pending any decision on the future siz3 lrf lh3 struck off charge on 29 July L976 before being
FAA. They were scrapped *'ith man\ of ii:e acquired by the Mosquito Aircraft N{useum which
surviving Sea Vixens between 1971 and i9--: . coliected it on 31 October. This aircraft is being
With the disbandment of 766 Squairt':: -.i re\tored to the markings of 899 Squadron.
Yeovilton on 10 December 1970. the training The Sea Vixen therefore closes the era of de
and some of its aircraft passed to 890 Squadrt'n' In Havilland jet fighters. Although it failed to achieve
turn the 890 Squadron aircraft were passed ltr lhe an RAF order, in favour of the Gloster Javelin, the
Airwork-operated Fleet Requirement: Unii smaller number built remained in service longer'
(FRU) at Yeovilton. No 890 Squadron itself frnajir The Sea Vixen was an effective ground-attack
disbanded on 6 August 1971 as the last iand-ba:ed aircraft. while also being capable of a rapid climb
FAA Sea Vixen unit. three of its aircraft harins to "10.000ft where it could out-turn many
been delivered to Cranwell for ground instructiLrn interceptors.


1 Vampire Specifications
Mark Powerplant SPan Length Height Wing area
Prototypes One 2,7001b thrust Goblin 1 40ft 30ft 9in 9ft 266sqft
F Mk 1 One 3.1001b thrust Goblin 1 40ft 30ft 9in 8ft 10in 266sq ft
F Mk 1* One 4,4001b thrust Ghost 2/2 48ft 30ft 9in 8ft 10in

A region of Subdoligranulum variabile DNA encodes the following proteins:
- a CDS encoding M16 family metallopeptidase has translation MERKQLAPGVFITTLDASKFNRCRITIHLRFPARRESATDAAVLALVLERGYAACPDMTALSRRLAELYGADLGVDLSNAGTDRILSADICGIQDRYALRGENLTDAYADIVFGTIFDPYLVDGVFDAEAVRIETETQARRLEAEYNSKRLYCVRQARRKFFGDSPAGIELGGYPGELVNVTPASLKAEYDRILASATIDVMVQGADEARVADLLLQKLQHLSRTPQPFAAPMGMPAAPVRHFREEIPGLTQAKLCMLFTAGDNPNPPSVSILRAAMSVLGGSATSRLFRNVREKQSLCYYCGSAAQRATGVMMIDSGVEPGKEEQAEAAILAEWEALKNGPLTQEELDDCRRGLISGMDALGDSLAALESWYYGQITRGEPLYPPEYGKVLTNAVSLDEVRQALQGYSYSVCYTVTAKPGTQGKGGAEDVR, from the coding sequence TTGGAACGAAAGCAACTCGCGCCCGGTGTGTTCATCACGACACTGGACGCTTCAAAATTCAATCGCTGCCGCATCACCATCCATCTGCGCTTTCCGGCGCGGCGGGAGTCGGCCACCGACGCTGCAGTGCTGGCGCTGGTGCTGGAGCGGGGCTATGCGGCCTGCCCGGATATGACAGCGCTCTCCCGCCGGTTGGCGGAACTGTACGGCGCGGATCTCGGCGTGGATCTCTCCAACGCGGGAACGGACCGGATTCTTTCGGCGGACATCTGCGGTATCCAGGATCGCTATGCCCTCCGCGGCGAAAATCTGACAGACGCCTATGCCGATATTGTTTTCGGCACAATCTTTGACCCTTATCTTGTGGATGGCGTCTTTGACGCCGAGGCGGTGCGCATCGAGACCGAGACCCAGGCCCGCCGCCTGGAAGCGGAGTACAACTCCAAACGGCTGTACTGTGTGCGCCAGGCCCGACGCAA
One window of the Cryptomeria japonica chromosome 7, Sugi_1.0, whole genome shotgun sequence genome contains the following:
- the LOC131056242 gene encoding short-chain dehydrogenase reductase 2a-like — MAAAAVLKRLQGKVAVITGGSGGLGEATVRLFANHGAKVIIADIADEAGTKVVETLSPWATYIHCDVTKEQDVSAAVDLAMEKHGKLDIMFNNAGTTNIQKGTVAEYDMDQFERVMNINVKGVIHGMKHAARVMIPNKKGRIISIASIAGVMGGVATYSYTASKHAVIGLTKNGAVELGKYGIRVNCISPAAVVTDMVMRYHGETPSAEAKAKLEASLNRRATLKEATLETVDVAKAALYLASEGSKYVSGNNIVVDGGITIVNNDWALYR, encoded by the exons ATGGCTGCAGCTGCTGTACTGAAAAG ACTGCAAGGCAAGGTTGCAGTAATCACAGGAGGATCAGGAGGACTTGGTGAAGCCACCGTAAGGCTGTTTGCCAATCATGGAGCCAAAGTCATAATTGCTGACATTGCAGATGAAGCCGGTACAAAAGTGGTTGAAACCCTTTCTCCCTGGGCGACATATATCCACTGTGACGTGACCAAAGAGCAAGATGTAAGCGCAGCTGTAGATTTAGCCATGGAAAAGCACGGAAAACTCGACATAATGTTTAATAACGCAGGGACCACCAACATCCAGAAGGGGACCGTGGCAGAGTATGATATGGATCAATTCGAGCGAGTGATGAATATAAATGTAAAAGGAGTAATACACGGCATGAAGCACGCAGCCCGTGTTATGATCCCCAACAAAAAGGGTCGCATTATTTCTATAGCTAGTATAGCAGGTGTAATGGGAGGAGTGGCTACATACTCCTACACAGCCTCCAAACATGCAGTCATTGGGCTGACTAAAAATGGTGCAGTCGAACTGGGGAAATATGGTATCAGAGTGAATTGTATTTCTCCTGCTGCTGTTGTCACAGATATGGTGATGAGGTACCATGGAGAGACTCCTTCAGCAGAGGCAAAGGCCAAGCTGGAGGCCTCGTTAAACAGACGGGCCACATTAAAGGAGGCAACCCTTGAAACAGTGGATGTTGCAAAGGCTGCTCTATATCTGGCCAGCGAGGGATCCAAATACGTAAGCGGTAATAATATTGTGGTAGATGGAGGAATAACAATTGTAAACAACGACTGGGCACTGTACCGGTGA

F Mk II & IV One 4,5001b thrust Nene 1 40ft 30ft 9in Sft 10in 266sq ft
F Mk 3 One 3,1001b thrust Goblin 2 40ft 30ft 9in Sft 1Oin 266sqft
F Mk 5 One 3.1001b thrust Goblin 2 38ft 30ft 9in Sft 1Oin 262sqft
FB Mk 6 One 3.3501b thrust Goblin 3 38ft 30ft 9in Sft 10in 262sqfr
FB Mk 9 One 3,3501b thrust Goblin 3 38ft 30ft 9in 8ft 1Oin 262sqft
NF Mk 10 One 3,3501b thrust Goblin 3 38ft 34ft7in 6ft7rn 261sq ft
T Mk 11 One 3.5001b thrust Goblin 35 38ft 34ft 6.5in 6ft2in 262sqft
F Mk 20 One 3.1001b thrust Goblin 2 38ft 30ft 9in Sft 1Oin 262sqft
FB Mk 30 One 5,0001b thrust Nene 2-VH 38ft 30ft 9in 8ft 10in 262sqft
FB Mk 50 & 52 One 3.3501b thrust Goblin 3 38ft 30ft 9in Sft 1Oin 262sqft
FB Mk 51 & 53 One 5.0001b thrust Nene 1028 3itft 30ft 9in 8ft 10in 262sqft

* Mk 1TG278 for high altitude Ghost engine development.

Mark Empty wt All-up wt Max speed Initial climb Ceiling Range

FMK 1 6,3721b 10,4801b 540mph 4,300ft/min 730 miles
FMK3 7 ,1341b 11,9701b 531mph 4,350ft/min 43,500f1 1,145 miles
FBMK5 7,2531b 12,3601b 535mph 4,050ft/min 40,000f1 1.170 miles
FBMK6 7,2831b r2390lb 548mph 4.800ft/min 1,220 miles
FBMK9 7,283tb \2,3901b 548mph 4,800ft/min 1,220 miles
NFMK 10 6,9841b 13,1001b 538mph 4,500ft/min 1.220 miles
TMK 11 7,3801b 11,1501b 538mph 4,500ft/min 40,000f1 840 miles
FMK20 7,6231b 12,6601b 526mph 4.300ft/min 43,500f1 1.140 miles
FB MK 30 7,6001b 11,0001b 570mph 4.500ft/min 49,000f1